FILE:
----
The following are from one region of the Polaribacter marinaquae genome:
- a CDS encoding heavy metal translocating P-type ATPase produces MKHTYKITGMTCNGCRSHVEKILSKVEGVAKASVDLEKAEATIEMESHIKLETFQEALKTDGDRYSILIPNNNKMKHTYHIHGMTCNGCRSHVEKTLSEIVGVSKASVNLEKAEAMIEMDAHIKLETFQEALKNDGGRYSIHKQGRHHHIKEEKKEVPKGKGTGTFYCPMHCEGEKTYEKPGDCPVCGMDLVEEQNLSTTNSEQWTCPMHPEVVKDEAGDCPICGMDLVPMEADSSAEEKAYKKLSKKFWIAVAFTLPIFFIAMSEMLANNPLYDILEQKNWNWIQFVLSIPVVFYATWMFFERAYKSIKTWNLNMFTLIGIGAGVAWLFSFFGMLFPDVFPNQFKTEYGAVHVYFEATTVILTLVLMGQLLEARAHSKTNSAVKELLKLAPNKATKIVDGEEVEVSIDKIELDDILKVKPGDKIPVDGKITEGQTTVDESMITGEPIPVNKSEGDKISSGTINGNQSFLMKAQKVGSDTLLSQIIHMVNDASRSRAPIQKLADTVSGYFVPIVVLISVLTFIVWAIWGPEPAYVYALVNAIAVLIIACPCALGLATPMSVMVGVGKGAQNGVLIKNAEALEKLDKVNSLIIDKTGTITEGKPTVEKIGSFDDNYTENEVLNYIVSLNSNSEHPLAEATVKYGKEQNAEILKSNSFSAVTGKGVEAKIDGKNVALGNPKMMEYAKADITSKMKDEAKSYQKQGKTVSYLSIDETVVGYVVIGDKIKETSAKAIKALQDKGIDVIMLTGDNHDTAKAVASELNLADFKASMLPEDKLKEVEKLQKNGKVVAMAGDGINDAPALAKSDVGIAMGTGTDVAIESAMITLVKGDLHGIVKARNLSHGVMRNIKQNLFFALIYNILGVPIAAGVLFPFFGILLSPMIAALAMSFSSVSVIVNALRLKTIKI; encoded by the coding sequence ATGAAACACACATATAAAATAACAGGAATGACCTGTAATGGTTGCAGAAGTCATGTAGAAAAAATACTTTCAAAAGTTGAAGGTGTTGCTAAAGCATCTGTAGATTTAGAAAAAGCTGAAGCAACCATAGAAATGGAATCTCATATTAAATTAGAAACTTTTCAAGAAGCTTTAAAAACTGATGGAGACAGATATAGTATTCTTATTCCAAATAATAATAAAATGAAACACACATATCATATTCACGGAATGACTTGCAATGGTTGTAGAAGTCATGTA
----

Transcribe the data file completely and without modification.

The following are from one region of the Polaribacter marinaquae genome:
- a CDS encoding heavy metal translocating P-type ATPase produces MKHTYKITGMTCNGCRSHVEKILSKVEGVAKASVDLEKAEATIEMESHIKLETFQEALKTDGDRYSILIPNNNKMKHTYHIHGMTCNGCRSHVEKTLSEIVGVSKASVNLEKAEAMIEMDAHIKLETFQEALKNDGGRYSIHKQGRHHHIKEEKKEVPKGKGTGTFYCPMHCEGEKTYEKPGDCPVCGMDLVEEQNLSTTNSEQWTCPMHPEVVKDEAGDCPICGMDLVPMEADSSAEEKAYKKLSKKFWIAVAFTLPIFFIAMSEMLANNPLYDILEQKNWNWIQFVLSIPVVFYATWMFFERAYKSIKTWNLNMFTLIGIGAGVAWLFSFFGMLFPDVFPNQFKTEYGAVHVYFEATTVILTLVLMGQLLEARAHSKTNSAVKELLKLAPNKATKIVDGEEVEVSIDKIELDDILKVKPGDKIPVDGKITEGQTTVDESMITGEPIPVNKSEGDKISSGTINGNQSFLMKAQKVGSDTLLSQIIHMVNDASRSRAPIQKLADTVSGYFVPIVVLISVLTFIVWAIWGPEPAYVYALVNAIAVLIIACPCALGLATPMSVMVGVGKGAQNGVLIKNAEALEKLDKVNSLIIDKTGTITEGKPTVEKIGSFDDNYTENEVLNYIVSLNSNSEHPLAEATVKYGKEQNAEILKSNSFSAVTGKGVEAKIDGKNVALGNPKMMEYAKADITSKMKDEAKSYQKQGKTVSYLSIDETVVGYVVIGDKIKETSAKAIKALQDKGIDVIMLTGDNHDTAKAVASELNLADFKASMLPEDKLKEVEKLQKNGKVVAMAGDGINDAPALAKSDVGIAMGTGTDVAIESAMITLVKGDLHGIVKARNLSHGVMRNIKQNLFFALIYNILGVPIAAGVLFPFFGILLSPMIAALAMSFSSVSVIVNALRLKTIKI; encoded by the coding sequence ATGAAACACACATATAAAATAACAGGAATGACCTGTAATGGTTGCAGAAGTCATGTAGAAAAAATACTTTCAAAAGTTGAAGGTGTTGCTAAAGCATCTGTAGATTTAGAAAAAGCTGAAGCAACCATAGAAATGGAATCTCATATTAAATTAGAAACTTTTCAAGAAGCTTTAAAAACTGATGGAGACAGATATAGTATTCTTATTCCAAATAATAATAAAATGAAACACACATATCATATTCACGGAATGACTTGCAATGGTTGTAGAAGTCATGTA